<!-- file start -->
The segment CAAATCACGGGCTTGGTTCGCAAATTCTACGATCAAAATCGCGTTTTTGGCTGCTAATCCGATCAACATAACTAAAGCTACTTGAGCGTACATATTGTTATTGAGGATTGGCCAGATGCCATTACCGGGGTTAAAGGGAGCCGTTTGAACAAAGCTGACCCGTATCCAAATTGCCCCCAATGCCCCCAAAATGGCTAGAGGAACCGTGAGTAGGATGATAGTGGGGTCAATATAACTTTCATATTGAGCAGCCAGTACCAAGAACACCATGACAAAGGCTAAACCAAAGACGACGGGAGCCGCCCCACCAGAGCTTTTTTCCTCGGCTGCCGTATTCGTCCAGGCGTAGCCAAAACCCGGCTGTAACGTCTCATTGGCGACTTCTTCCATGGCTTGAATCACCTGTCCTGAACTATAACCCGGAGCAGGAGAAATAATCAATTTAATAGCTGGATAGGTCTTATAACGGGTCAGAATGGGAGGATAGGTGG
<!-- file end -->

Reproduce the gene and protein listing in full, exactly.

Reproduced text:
The segment CAAATCACGGGCTTGGTTCGCAAATTCTACGATCAAAATCGCGTTTTTGGCTGCTAATCCGATCAACATAACTAAAGCTACTTGAGCGTACATATTGTTATTGAGGATTGGCCAGATGCCATTACCGGGGTTAAAGGGAGCCGTTTGAACAAAGCTGACCCGTATCCAAATTGCCCCCAATGCCCCCAAAATGGCTAGAGGAACCGTGAGTAGGATGATAGTGGGGTCAATATAACTTTCATATTGAGCAGCCAGTACCAAGAACACCATGACAAAGGCTAAACCAAAGACGACGGGAGCCGCCCCACCAGAGCTTTTTTCCTCGGCTGCCGTATTCGTCCAGGCGTAGCCAAAACCCGGCTGTAACGTCTCATTGGCGACTTCTTCCATGGCTTGAATCACCTGTCCTGAACTATAACCCGGAGCAGGAGAAATAATCAATTTAATAGCTGGATAGGTCTTATAACGGGTCAGAATGGGAGGATAGGTGG